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All Posts in Category: Parkinson’s

Three People with Parkinson’s Inspired by New Talents

It may seem as though Parkinson’s disease (PD) and art cannot coexist. Engaging in art-related activities has been shown to help people with PD feel less isolated and be able to fully express themselves.

How can people diagnosed with a disease marked by limb tremors and muscle rigidity be drawn to creative pursuits that require on hand-eye coordination and manual dexterity?

Numerous studies have shown art and the disease share an intimate, if obscure, interconnection. Many clinics and adult day centers have adopted various forms of art therapy programs for people living with PD. Painting in particular is now recognized as one of the most effective art therapy programs in the world for people with Parkinson’s.

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Creative Therapy for Parkinson’s

Parkinson’s disease is the second most common neurodegenerative disease in the U.S. It affects more than a million people, and that number is expected to double by 2030. For the last several years, research and testing with dopaminergic drugs has revealed a few surprises.

  • A CEO with minimal artistic experience suddenly uncovers a hidden passion for painting.
  • A sociologist is struck with the inspiration to create intricate necklaces representing the customs of different cultures from around the world.
  • A person with no flair for the written word unexpectedly publishes a book.

The real-life people living these seemingly singular situations have one surprising thing in common: Parkinson’s disease.

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Managing Fatigue With Parkinson’s

Do you or a loved one with Parkinson’s disease (PD) feel physically or mentally exhausted? This could be fatigue — a feeling of deep tiredness that has no apparent explanation, and does not improve with rest. About half of people with Parkinson’s disease report that fatigue is a major problem, and a third say it is their single most disabling symptom.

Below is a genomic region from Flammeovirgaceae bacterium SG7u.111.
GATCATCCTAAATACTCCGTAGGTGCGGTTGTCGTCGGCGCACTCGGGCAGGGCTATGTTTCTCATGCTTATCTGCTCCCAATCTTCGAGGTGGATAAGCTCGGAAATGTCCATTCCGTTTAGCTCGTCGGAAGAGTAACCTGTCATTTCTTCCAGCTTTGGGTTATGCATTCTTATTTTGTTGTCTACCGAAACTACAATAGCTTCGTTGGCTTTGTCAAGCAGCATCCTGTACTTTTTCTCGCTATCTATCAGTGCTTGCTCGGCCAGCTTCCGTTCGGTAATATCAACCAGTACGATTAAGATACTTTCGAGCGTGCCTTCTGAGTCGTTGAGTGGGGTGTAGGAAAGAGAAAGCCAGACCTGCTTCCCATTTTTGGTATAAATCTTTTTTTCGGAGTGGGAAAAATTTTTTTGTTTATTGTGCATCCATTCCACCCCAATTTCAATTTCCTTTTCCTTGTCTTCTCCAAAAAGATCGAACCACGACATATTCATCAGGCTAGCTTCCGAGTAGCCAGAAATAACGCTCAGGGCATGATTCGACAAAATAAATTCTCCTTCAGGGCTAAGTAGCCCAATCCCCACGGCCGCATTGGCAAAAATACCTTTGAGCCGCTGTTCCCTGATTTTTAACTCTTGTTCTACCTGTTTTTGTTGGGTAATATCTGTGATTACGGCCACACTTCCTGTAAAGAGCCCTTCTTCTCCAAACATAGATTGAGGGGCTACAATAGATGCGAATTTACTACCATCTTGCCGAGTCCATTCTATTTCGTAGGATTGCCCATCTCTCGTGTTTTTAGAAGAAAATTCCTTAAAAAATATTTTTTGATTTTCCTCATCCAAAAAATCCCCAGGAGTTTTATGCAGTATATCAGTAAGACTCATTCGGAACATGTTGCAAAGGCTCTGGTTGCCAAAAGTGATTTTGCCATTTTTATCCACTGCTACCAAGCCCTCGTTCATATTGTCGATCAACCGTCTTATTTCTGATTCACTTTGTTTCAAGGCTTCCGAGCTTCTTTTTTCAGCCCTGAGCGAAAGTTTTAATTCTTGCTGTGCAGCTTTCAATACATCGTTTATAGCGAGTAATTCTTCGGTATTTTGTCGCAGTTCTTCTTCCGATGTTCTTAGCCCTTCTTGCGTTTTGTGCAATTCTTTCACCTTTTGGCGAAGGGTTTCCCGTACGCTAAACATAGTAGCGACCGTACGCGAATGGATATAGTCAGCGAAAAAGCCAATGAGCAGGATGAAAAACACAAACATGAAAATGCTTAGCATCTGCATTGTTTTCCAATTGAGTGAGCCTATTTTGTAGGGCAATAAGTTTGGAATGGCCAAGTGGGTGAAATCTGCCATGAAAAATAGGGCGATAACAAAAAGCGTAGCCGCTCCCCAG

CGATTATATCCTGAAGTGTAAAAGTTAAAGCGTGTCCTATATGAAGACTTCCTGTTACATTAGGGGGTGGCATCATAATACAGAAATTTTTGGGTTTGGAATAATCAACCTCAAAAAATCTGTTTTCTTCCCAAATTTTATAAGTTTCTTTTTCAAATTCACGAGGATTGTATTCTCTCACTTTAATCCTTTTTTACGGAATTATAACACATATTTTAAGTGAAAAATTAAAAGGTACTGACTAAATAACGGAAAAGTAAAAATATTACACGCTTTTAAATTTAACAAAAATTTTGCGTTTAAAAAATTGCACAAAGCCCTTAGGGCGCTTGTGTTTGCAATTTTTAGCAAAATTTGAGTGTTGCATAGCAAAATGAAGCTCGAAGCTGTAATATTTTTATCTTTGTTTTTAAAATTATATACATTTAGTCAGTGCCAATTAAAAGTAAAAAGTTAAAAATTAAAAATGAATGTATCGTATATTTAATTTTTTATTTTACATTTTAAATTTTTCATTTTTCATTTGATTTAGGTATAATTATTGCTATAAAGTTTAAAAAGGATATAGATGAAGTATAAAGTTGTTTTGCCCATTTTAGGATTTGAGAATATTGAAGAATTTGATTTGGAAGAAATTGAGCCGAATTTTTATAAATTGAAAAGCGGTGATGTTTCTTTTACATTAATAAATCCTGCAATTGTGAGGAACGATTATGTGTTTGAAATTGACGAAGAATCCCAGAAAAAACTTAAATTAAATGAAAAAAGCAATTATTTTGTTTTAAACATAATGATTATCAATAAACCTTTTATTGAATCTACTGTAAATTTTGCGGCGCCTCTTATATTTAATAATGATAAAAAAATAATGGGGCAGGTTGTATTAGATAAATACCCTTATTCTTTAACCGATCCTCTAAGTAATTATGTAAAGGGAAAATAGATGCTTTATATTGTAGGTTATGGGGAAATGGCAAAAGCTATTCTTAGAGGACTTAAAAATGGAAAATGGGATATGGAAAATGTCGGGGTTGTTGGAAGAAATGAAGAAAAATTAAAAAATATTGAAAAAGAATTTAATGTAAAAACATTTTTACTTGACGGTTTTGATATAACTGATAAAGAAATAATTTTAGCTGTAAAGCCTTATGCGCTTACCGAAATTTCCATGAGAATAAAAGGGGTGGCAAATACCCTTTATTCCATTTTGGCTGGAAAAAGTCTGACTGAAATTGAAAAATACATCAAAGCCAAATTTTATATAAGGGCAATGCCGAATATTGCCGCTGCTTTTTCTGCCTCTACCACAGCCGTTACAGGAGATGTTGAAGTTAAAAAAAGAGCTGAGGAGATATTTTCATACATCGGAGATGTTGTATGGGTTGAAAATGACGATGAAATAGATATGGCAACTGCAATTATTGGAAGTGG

Fatigue is common early in the course of PD, but it can occur at any point and can happen whether movement symptoms are mild or severe. It is sometimes confused with other symptoms that can make a person sleepy or tired, like sleep disturbances or pain. Fatigue also is a symptom of depression, but a person can be fatigued without being depressed. Stress can make fatigue worse.

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Exercise May Help Parkinson’s Patients Avoid Falls

Parkinson’s disease patients are known to be at a higher risk of falling, due to the changes in the brain caused by the disease. A recent study found that exercise may be beneficial in preventing future falls.

Researchers found that 25% of recently-diagnosed Parkinson’s patients suffer a fall in their first year of living with the disease. The finding is a surprise because one would think falls would increase during later stages of the disease.

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Making Life Easier for a Person With Parkinson’s Disease

Parkinson’s Disease is progressive and symptoms may come on in stages. Difficulties increase as the disease progresses. Learning how to continually adapt not only the home environment, but also daily living processes that take into consideration a gradual decline in health and abilities should be the main focus of caregivers.

Adapting the home environment to not only deal with the challenges that Parkinson’s disease presents, but also to everyday routines easier– such eating, bathing, and dressing helps to lengthen quality of life.

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A Caregiver’s Intro to Parkinson’s Psychosis

Shaky hands, an unsteady walk, limbs that unexpectedly freeze in place; these symptoms are practically synonymous with Parkinson’s disease (PD). It is a devastating and complex disease that interferes with movement. As it progresses, it produces a wide range of other problems. The neurological condition also has a lesser known (but no less challenging) symptom called Parkinson’s disease Psychosis.

“Parkinson’s disease psychosis is a common and very disabling non-motor feature of this disease, and patients have a substantial risk of eventually having this problem,” says Richard B. Dewey Jr., MD, professor of Neurology and Neurotherapeutics and Director of the Clinical Center for Movement Disorders at the University of Texas Southwestern Medical Center.

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Start Active and Stay Active to Guard Against Dementia

An idle mind is the devil’s workshop. Maybe not the devil’s, but it can give you a greater chance at developing dementia. A study published in Neurology followed almost 300 elderly people, half of whom developed dementia, for over six years. The participants reported how often they engaged in mentally stimulating situations throughout their life (i.e. extracurricular school activities, reading books, writing letters, exploring libraries, etc.). By studying the participants’ brain autopsies, scientists discovered a 14% variable in mental decline that can be attributed by the amount of their intellectual activity they participated in throughout their life.

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